"I'm only able to consider doing things I love because you guys did things you hated," I blurted to my mom.

"That's how it works," my mom said. "One generation does something they don't like, you do something you like. If you don't do something you like, I would think we failed."

"So you're saying if I was a millionaire because of...uhhh...I dunno, working in advertising at Coca-Cola, you would think you failed?"

"Well, I wouldn't brag about it," my mom said, eyebrows raised.

People have asked me, "What do you want to be when you grow up?" since I was a kid, but now I actually think seriously about the answer, and my uncertainty. Perhaps this uncertainty is born from the clash between the values of self-reliance and self-interest all my high school American lit reading inculcated me with, and the values of self-sacrifice for collective good (presuming a definition of "collective" that equals family and "good" that equals financial stability, anyway) my parents' actions and my extended family have exemplified.

If I choose to fulfill my dreams, perhaps at the cost of financial stability, am I selfish?

If I choose to sacrifice the things I want to do in the name of greater financial stability, am I passionless?

In the end, I'm reminded of mindfulness because too often the way that meditation and other techniques for R&R function in the corporate world is to serve as distractions from a discomforting reality -- churning out products at the cost of our environment or children laboring in factories, or advertising goods that people don't really need, or creating apps to help people send self-destructing 10-sec photos (much as I may wear those shirts, love some of those ads, or appreciate Snapchat) is not really affecting the world that positively. And I think from the moment we're born, we want to affect the world. We toddle around and try to put everything in our mouths and on some level, we want to think, I matter, I can change things. That hope should never go away. Being "mindful" in the name of increasing productivity merely puts a Band-Aid on our feelings of insignificance; instead, let's work toward a world where our goals are larger than increasing profits, and our opportunities to matter are more plentiful than our opportunities to forget that once, we cared about mattering.

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6 comments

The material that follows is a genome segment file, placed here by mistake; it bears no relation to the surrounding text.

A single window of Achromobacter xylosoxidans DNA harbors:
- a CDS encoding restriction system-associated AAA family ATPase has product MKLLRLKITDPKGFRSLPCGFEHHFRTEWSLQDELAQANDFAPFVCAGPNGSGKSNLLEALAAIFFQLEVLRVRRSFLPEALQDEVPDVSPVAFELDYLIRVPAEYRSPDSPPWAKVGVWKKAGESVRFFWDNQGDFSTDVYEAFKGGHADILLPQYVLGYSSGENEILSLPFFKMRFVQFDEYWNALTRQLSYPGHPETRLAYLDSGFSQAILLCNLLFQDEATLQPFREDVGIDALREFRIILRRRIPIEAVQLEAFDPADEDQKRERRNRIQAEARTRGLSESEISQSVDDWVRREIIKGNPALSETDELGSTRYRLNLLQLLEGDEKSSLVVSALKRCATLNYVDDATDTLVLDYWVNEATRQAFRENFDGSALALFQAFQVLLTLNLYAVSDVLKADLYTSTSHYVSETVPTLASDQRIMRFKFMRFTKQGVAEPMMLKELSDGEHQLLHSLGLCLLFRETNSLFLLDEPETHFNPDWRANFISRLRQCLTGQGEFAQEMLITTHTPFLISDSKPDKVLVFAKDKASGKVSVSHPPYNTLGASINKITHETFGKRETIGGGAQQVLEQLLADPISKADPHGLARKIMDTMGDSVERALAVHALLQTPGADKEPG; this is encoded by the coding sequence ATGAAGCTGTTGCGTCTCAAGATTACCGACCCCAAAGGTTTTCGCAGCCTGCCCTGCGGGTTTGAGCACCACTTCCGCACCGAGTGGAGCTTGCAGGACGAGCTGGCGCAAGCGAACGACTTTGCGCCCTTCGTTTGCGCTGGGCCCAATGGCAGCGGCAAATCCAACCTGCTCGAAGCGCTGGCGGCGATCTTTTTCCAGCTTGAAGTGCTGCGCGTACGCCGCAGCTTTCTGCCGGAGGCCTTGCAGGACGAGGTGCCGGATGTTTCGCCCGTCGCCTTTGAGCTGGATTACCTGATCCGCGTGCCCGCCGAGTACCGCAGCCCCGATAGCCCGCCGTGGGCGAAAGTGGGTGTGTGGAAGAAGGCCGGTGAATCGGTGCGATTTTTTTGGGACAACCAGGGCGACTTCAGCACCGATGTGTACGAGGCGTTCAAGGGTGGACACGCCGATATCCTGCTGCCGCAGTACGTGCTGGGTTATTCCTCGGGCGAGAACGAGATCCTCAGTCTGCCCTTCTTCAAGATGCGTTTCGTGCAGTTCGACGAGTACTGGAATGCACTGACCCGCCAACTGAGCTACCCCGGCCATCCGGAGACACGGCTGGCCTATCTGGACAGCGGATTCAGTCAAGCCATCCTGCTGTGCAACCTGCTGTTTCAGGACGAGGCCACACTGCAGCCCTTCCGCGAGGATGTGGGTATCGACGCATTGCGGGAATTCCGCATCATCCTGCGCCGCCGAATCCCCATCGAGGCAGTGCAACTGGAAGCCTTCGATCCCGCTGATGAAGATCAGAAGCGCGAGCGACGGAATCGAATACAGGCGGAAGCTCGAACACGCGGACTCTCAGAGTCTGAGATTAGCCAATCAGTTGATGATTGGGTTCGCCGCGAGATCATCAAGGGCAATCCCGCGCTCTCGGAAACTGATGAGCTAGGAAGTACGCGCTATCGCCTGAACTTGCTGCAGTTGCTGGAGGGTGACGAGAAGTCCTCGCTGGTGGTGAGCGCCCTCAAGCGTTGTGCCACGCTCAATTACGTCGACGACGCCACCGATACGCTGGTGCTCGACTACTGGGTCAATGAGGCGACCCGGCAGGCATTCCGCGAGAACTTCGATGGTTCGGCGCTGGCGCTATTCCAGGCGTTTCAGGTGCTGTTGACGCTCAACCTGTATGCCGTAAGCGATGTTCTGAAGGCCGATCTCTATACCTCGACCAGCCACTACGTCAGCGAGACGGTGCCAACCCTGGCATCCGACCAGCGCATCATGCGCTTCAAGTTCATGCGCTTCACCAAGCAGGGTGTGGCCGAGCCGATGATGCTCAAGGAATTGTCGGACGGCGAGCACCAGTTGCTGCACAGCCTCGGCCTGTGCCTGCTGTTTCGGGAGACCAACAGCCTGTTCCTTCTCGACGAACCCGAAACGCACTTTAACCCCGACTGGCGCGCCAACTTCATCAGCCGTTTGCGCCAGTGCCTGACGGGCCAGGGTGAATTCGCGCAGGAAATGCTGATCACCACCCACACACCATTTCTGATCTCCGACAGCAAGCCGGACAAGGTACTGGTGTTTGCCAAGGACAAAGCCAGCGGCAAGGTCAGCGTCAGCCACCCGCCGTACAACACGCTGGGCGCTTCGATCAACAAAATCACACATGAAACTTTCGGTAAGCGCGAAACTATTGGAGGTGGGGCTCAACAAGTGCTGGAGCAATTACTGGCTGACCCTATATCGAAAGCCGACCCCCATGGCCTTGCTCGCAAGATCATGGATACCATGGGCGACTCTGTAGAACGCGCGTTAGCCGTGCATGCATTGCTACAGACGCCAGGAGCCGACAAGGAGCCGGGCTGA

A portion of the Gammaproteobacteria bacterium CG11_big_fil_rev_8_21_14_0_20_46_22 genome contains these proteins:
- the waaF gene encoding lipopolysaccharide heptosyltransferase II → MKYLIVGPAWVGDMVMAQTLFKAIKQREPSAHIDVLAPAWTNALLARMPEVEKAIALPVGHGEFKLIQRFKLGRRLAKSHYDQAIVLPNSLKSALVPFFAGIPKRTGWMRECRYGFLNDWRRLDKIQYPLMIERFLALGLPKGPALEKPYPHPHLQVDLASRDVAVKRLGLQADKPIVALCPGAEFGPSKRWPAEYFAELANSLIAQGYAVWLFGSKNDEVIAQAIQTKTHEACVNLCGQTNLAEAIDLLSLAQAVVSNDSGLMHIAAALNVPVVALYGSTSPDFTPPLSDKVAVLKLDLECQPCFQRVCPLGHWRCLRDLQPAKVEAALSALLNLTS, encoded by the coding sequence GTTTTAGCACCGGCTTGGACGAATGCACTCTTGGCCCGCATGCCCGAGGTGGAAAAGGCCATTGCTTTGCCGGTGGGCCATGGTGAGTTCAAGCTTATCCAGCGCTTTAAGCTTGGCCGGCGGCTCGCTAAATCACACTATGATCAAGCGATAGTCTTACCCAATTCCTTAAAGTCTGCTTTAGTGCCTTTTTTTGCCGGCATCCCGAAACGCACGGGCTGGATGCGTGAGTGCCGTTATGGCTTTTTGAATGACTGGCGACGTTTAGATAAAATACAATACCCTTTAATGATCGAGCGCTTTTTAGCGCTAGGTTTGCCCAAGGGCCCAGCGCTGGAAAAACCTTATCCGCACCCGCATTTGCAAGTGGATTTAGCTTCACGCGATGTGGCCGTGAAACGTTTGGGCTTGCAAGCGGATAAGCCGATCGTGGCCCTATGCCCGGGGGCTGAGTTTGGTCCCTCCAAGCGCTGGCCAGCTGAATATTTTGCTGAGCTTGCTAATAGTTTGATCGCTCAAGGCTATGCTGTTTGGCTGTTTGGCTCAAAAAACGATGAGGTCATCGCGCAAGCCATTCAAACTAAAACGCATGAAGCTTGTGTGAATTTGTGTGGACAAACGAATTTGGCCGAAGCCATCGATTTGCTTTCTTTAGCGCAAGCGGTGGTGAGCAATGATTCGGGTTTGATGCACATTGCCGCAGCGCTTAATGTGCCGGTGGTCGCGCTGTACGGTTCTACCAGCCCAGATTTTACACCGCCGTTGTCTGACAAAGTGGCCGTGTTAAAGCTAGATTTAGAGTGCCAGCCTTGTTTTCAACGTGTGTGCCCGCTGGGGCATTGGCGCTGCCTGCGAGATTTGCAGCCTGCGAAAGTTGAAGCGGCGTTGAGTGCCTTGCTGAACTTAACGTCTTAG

1. I love this. So Joyce:

    "Well, I wouldn't brag about it," my mom said, eyebrows raised.

    Excellent post, Adora.

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  2. I enjoyed reading this. I do think a lot about the sacrifices are parents made to get us where we are. I'm an international student in the US and my brother is going to become one next year, and my dad has taken a loan to support the both of us studying here - when he could easily have told us to just study in India because that would have been easier to afford. He knew that I wanted the flexibility and advantages (double majoring in two subjects that have no relation to each other, having the freedom to change or add a major) that studying in India would never have given me; and that I would never have pushed for it if he hadn't encouraged it. He's ambitious for the both of us (me and my brother), and is willing to work extremely hard so that we can achieve our dreams. My dad doesn't hate his job - he can be quite a workaholic, and I know he enjoys it for the most part - but he probably would have been able to work a little less hard if he didn't have to pay the astronomical tuition US colleges charge. My dad's love and ambition for us is something I'm grateful for everyday.

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  3. i really enjoyed reading this ! thanks for writing! hope to read more of your writings.!

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  4. Anonymous2:11 AM

    Would you mind saying what is Mindfulness?

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  5. Anonymous7:19 PM

    Adora. I admire this post (especially the dissection of "figuring out" what to do: passion vs livelihood as connected to parental sacrifice). Although. . . I wonder if the whole idea of mindfulness is to some degree thrown under the bus. You make an eloquent point (I think) when you connect the ridiculousness of using mindfulness to increase productivity. Yet too, perhaps mindfulness is more subversive and influential than suspected by these "Guru CEOs". What if in all the rush for productivity the more mindful workers unite to enact contemplative and transformative changes in not only themselves and their choices in their personal lives but also within the workplace. Perhaps this overflows into the corporate culture. Perhaps the CEOs themselves get downright meditative themselves and begin thinking with more than the lizard-trauma-spaces of their brain. What if. .. what if, this was the Buddha's plan all along? Love your piece. Love that it brings forth thought. Thank you.